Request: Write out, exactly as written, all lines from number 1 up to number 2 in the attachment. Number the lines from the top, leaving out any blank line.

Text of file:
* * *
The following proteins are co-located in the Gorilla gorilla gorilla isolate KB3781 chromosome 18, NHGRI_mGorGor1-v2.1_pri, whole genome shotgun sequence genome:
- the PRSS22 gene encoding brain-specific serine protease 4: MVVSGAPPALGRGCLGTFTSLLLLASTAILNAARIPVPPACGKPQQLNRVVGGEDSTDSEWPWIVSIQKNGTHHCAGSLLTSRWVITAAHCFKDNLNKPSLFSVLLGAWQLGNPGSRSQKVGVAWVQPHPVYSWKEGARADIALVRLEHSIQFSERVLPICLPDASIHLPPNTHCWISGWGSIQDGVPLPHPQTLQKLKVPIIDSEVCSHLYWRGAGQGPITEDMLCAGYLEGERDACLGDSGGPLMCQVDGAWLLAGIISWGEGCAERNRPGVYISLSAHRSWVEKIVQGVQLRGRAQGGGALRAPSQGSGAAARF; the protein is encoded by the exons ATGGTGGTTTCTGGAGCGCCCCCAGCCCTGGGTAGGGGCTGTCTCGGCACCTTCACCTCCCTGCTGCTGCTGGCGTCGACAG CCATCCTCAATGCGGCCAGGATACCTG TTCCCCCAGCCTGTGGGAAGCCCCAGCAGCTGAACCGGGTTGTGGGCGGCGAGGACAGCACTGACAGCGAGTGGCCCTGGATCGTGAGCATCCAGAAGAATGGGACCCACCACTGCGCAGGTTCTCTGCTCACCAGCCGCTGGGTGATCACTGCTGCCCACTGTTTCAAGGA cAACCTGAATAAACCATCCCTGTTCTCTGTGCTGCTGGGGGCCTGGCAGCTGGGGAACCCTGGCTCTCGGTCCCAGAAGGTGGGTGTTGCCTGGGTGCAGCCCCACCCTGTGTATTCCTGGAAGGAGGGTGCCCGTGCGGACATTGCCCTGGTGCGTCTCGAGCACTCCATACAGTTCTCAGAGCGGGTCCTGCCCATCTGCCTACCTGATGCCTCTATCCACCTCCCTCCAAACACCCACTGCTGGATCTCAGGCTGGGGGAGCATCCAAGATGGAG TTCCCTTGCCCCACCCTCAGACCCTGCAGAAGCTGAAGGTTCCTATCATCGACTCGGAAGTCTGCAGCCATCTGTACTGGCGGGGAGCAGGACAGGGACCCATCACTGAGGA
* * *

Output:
The following proteins are co-located in the Gorilla gorilla gorilla isolate KB3781 chromosome 18, NHGRI_mGorGor1-v2.1_pri, whole genome shotgun sequence genome:
- the PRSS22 gene encoding brain-specific serine protease 4: MVVSGAPPALGRGCLGTFTSLLLLASTAILNAARIPVPPACGKPQQLNRVVGGEDSTDSEWPWIVSIQKNGTHHCAGSLLTSRWVITAAHCFKDNLNKPSLFSVLLGAWQLGNPGSRSQKVGVAWVQPHPVYSWKEGARADIALVRLEHSIQFSERVLPICLPDASIHLPPNTHCWISGWGSIQDGVPLPHPQTLQKLKVPIIDSEVCSHLYWRGAGQGPITEDMLCAGYLEGERDACLGDSGGPLMCQVDGAWLLAGIISWGEGCAERNRPGVYISLSAHRSWVEKIVQGVQLRGRAQGGGALRAPSQGSGAAARF; the protein is encoded by the exons ATGGTGGTTTCTGGAGCGCCCCCAGCCCTGGGTAGGGGCTGTCTCGGCACCTTCACCTCCCTGCTGCTGCTGGCGTCGACAG CCATCCTCAATGCGGCCAGGATACCTG TTCCCCCAGCCTGTGGGAAGCCCCAGCAGCTGAACCGGGTTGTGGGCGGCGAGGACAGCACTGACAGCGAGTGGCCCTGGATCGTGAGCATCCAGAAGAATGGGACCCACCACTGCGCAGGTTCTCTGCTCACCAGCCGCTGGGTGATCACTGCTGCCCACTGTTTCAAGGA cAACCTGAATAAACCATCCCTGTTCTCTGTGCTGCTGGGGGCCTGGCAGCTGGGGAACCCTGGCTCTCGGTCCCAGAAGGTGGGTGTTGCCTGGGTGCAGCCCCACCCTGTGTATTCCTGGAAGGAGGGTGCCCGTGCGGACATTGCCCTGGTGCGTCTCGAGCACTCCATACAGTTCTCAGAGCGGGTCCTGCCCATCTGCCTACCTGATGCCTCTATCCACCTCCCTCCAAACACCCACTGCTGGATCTCAGGCTGGGGGAGCATCCAAGATGGAG TTCCCTTGCCCCACCCTCAGACCCTGCAGAAGCTGAAGGTTCCTATCATCGACTCGGAAGTCTGCAGCCATCTGTACTGGCGGGGAGCAGGACAGGGACCCATCACTGAGGA